The Stigma of Mental Illness in Small Towns
Many older adults in rural areas forgo treatment
(Editor’s note: This story is part of a special report for The John A. Hartford Foundation.)
Mental illnesses such as anxiety and depression are common among older adults in rural areas, affecting 10 to 25 percent of that population. But many of those people with them suffer in silence rather than seeking treatment.
Researchers at Wake Forest School of Medicine wanted to know why, so they questioned 478 adults aged 60 and older in rural North Carolina. The most common barrier to treatment, according to their study? The belief that “I should not need help.” Other commonly cited barriers: not knowing where to go, distance, mistrust of counselors or therapists, “not wanting to talk with a stranger about private matters” and stigma.
Stigma — the sense that something is shameful — may be felt more acutely in small rural towns because of the relative lack of anonymity there.
“We as a society have a hard time asking for help, so it's hard enough to ask for help [without feeling] that everybody's going to know it,” said Dennis Mohatt, vice president of the behavioral mental health program at the Western Interstate Commission for Higher Education (WICHE) and director of the WICHE Center for Rural Mental Health Research.
“Your neighbors don’t have a clue in a city if you’re going to go get some help. But everybody [in a small town] will know if your pickup truck is parked outside of the mental health provider’s office,” Mohatt said.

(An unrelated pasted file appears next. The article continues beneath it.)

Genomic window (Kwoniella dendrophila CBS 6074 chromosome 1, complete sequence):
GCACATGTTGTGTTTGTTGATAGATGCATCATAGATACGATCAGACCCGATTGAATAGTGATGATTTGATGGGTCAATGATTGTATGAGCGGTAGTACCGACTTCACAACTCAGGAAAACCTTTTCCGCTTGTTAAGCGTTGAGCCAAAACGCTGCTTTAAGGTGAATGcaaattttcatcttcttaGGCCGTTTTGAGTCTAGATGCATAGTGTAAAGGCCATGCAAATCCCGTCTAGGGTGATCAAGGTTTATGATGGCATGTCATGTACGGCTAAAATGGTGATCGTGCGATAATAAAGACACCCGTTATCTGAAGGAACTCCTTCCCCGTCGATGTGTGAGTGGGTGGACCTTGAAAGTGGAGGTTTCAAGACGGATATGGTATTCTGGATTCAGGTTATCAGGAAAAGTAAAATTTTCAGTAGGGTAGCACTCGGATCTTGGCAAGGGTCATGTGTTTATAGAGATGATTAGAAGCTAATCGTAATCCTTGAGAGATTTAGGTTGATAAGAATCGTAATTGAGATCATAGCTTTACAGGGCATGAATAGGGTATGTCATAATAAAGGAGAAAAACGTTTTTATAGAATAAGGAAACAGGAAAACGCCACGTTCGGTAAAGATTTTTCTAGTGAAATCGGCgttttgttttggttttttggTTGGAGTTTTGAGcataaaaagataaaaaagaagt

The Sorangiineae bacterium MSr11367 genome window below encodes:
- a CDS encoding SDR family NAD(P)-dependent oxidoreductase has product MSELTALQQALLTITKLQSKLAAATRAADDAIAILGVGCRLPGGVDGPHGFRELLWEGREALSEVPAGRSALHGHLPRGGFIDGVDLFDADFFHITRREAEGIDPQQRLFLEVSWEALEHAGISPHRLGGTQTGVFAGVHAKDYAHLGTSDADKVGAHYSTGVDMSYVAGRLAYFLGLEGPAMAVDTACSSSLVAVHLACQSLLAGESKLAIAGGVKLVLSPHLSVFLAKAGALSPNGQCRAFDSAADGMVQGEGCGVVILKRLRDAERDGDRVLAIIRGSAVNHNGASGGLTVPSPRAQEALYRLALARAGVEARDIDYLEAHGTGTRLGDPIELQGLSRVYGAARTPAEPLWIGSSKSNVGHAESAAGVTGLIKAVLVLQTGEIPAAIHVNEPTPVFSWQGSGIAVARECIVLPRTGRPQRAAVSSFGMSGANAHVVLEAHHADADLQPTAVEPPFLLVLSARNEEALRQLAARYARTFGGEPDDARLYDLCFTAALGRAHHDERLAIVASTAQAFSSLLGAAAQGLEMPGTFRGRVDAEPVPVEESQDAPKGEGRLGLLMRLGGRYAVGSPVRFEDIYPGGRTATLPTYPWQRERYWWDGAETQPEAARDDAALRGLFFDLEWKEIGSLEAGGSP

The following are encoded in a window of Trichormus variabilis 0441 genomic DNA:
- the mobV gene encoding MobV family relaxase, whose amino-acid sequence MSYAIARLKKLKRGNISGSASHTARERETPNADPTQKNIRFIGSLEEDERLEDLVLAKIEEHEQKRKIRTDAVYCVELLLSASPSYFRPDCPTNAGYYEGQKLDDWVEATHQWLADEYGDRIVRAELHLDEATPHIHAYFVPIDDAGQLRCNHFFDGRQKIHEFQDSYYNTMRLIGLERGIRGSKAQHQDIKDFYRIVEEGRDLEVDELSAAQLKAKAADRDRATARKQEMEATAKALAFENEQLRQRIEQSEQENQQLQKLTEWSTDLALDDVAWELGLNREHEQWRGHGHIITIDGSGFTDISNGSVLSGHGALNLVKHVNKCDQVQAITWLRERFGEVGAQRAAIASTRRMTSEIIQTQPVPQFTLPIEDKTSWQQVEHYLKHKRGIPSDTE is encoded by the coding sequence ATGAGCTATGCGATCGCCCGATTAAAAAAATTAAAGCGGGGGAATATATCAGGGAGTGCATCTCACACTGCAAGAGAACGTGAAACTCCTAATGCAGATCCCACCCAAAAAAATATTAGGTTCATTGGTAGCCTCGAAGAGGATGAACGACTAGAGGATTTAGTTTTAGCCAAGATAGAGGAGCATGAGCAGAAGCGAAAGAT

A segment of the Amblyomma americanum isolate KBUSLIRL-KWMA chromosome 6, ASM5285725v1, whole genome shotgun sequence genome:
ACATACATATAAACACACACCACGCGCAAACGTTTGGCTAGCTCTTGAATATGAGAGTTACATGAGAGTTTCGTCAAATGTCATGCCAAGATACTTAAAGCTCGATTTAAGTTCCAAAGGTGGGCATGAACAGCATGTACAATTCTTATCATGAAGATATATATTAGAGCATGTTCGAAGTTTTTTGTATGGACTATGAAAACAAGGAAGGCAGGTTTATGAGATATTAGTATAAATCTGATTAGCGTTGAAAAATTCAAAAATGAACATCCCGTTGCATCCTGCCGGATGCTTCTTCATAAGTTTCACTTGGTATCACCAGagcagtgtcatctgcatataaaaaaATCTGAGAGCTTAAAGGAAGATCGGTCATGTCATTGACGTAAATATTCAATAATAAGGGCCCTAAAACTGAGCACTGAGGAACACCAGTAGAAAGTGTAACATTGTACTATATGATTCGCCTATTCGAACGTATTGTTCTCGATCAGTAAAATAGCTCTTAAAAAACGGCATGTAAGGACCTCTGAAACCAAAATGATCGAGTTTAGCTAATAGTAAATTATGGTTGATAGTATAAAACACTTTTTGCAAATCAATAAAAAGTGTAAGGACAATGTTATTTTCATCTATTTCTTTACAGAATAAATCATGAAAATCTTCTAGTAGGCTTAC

Nobody Wants to Be in ‘That Club’
Our negative opinions about those who struggle with mental illness are reflected in our language, experts said. President Donald Trump called the shooter in the Feb. 14 Parkland, Fla., school killings a “savage sicko” who in the past would have been placed in an institution. The shooter, Nikolas Cruz, reportedly was diagnosed with depression and other disorders.
“That makes people fearful — you don't want to be in that club, right?” Mohatt said.
Adding to that for older adults is the stigma around aging itself, said Eve Byrd, director of the mental health program of the Carter Center.
“They're doing their best to remain active and relevant and, with physical conditions and possibly some cognitive [conditions], are constantly fighting that stigma,” said Byrd, a former nurse practitioner in geriatric psychiatry. “Should they experience symptoms of a mental illness, such as depression or anxiety, they often feel that supports the greater notion that all older people somehow have less value or are less capable.”